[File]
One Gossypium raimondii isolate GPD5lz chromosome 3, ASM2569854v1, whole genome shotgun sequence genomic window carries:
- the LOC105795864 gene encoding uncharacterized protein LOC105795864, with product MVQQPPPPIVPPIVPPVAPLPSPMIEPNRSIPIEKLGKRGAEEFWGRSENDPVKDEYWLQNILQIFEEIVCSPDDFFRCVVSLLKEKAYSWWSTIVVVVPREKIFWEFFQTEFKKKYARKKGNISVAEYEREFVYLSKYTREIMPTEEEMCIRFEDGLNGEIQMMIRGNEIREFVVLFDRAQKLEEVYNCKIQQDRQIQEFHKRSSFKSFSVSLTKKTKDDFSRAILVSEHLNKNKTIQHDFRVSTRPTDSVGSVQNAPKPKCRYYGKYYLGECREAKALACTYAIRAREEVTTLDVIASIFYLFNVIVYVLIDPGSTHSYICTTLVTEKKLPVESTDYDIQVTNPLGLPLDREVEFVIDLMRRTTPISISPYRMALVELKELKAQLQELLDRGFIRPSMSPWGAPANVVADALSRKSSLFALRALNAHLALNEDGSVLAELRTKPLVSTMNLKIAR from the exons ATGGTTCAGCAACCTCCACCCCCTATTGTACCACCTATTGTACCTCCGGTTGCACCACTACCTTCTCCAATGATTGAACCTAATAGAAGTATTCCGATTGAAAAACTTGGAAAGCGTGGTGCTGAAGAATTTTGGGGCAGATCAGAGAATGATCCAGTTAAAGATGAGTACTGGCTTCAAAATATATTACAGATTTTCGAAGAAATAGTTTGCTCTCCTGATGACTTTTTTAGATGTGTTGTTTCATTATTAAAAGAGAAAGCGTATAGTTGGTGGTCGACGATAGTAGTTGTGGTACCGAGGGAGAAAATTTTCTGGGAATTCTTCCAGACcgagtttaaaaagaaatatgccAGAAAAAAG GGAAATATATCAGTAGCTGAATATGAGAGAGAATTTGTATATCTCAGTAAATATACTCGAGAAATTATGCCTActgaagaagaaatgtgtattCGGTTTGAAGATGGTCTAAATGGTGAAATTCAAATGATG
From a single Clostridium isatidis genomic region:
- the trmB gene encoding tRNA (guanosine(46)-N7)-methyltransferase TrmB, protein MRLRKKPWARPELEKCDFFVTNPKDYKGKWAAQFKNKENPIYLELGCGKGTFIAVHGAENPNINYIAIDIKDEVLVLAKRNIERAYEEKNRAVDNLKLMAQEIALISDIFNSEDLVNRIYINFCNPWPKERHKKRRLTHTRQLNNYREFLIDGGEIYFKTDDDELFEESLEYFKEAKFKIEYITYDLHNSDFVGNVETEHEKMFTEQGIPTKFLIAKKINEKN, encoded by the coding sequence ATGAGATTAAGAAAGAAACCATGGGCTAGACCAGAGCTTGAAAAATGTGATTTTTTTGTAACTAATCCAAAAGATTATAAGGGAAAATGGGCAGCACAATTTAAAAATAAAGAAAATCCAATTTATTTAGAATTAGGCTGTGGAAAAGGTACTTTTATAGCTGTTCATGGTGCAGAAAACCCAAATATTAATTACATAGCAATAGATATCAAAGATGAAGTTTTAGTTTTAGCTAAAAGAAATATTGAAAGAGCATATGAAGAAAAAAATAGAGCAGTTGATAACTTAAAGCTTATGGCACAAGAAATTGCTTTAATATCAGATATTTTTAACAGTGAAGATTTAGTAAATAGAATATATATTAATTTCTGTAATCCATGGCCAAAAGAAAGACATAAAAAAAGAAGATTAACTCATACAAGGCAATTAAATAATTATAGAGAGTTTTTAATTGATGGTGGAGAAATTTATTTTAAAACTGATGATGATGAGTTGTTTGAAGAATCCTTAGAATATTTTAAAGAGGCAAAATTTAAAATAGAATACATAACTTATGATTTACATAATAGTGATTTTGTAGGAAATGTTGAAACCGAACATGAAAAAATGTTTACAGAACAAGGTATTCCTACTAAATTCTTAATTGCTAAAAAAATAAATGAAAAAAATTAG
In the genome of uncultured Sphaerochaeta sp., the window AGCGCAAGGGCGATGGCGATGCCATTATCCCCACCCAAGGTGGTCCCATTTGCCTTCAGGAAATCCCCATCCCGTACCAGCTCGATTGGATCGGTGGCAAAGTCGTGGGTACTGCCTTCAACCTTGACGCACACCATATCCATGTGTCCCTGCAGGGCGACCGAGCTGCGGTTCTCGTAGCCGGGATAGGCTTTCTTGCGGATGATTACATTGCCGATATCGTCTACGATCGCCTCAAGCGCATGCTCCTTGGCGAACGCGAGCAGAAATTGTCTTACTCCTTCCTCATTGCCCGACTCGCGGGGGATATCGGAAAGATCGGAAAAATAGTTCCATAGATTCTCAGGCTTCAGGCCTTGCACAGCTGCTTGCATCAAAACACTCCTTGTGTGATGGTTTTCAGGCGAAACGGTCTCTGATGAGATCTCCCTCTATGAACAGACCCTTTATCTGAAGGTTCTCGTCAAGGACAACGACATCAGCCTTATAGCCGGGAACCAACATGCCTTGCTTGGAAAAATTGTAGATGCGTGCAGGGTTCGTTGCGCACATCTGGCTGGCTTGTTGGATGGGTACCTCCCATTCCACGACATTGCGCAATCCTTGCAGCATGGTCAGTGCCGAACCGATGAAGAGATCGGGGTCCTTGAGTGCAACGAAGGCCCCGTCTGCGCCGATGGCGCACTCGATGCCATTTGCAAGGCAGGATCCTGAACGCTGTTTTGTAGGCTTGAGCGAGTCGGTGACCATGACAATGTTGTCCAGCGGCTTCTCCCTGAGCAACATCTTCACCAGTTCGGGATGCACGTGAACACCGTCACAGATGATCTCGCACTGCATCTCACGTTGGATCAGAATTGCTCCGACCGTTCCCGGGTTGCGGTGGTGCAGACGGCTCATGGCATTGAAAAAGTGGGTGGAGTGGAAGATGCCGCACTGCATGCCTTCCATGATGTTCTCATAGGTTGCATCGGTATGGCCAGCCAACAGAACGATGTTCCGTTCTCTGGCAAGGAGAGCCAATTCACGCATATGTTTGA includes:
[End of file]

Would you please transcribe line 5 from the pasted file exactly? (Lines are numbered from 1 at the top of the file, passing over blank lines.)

In the genome of uncultured Sphaerochaeta sp., the window AGCGCAAGGGCGATGGCGATGCCATTATCCCCACCCAAGGTGGTCCCATTTGCCTTCAGGAAATCCCCATCCCGTACCAGCTCGATTGGATCGGTGGCAAAGTCGTGGGTACTGCCTTCAACCTTGACGCACACCATATCCATGTGTCCCTGCAGGGCGACCGAGCTGCGGTTCTCGTAGCCGGGATAGGCTTTCTTGCGGATGATTACATTGCCGATATCGTCTACGATCGCCTCAAGCGCATGCTCCTTGGCGAACGCGAGCAGAAATTGTCTTACTCCTTCCTCATTGCCCGACTCGCGGGGGATATCGGAAAGATCGGAAAAATAGTTCCATAGATTCTCAGGCTTCAGGCCTTGCACAGCTGCTTGCATCAAAACACTCCTTGTGTGATGGTTTTCAGGCGAAACGGTCTCTGATGAGATCTCCCTCTATGAACAGACCCTTTATCTGAAGGTTCTCGTCAAGGACAACGACATCAGCCTTATAGCCGGGAACCAACATGCCTTGCTTGGAAAAATTGTAGATGCGTGCAGGGTTCGTTGCGCACATCTGGCTGGCTTGTTGGATGGGTACCTCCCATTCCACGACATTGCGCAATCCTTGCAGCATGGTCAGTGCCGAACCGATGAAGAGATCGGGGTCCTTGAGTGCAACGAAGGCCCCGTCTGCGCCGATGGCGCACTCGATGCCATTTGCAAGGCAGGATCCTGAACGCTGTTTTGTAGGCTTGAGCGAGTCGGTGACCATGACAATGTTGTCCAGCGGCTTCTCCCTGAGCAACATCTTCACCAGTTCGGGATGCACGTGAACACCGTCACAGATGATCTCGCACTGCATCTCACGTTGGATCAGAATTGCTCCGACCGTTCCCGGGTTGCGGTGGTGCAGACGGCTCATGGCATTGAAAAAGTGGGTGGAGTGGAAGATGCCGCACTGCATGCCTTCCATGATGTTCTCATAGGTTGCATCGGTATGGCCAGCCAACAGAACGATGTTCCGTTCTCTGGCAAGGAGAGCCAATTCACGCATATGTTTGA includes: